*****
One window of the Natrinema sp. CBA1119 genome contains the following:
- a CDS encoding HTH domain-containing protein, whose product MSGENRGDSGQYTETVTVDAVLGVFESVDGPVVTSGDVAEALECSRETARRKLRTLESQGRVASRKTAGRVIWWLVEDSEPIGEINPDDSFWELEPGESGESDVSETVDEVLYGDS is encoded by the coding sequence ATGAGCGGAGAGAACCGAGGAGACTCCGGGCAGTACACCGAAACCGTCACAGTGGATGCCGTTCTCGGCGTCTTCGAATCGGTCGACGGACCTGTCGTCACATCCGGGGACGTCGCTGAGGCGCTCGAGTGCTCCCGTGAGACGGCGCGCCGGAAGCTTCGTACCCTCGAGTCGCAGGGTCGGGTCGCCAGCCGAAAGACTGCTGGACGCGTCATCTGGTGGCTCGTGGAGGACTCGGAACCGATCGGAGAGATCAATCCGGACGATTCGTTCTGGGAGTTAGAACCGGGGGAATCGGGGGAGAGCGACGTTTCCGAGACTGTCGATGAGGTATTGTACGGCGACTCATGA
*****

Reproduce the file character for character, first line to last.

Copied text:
One window of the Natrinema sp. CBA1119 genome contains the following:
- a CDS encoding HTH domain-containing protein, whose product MSGENRGDSGQYTETVTVDAVLGVFESVDGPVVTSGDVAEALECSRETARRKLRTLESQGRVASRKTAGRVIWWLVEDSEPIGEINPDDSFWELEPGESGESDVSETVDEVLYGDS is encoded by the coding sequence ATGAGCGGAGAGAACCGAGGAGACTCCGGGCAGTACACCGAAACCGTCACAGTGGATGCCGTTCTCGGCGTCTTCGAATCGGTCGACGGACCTGTCGTCACATCCGGGGACGTCGCTGAGGCGCTCGAGTGCTCCCGTGAGACGGCGCGCCGGAAGCTTCGTACCCTCGAGTCGCAGGGTCGGGTCGCCAGCCGAAAGACTGCTGGACGCGTCATCTGGTGGCTCGTGGAGGACTCGGAACCGATCGGAGAGATCAATCCGGACGATTCGTTCTGGGAGTTAGAACCGGGGGAATCGGGGGAGAGCGACGTTTCCGAGACTGTCGATGAGGTATTGTACGGCGACTCATGA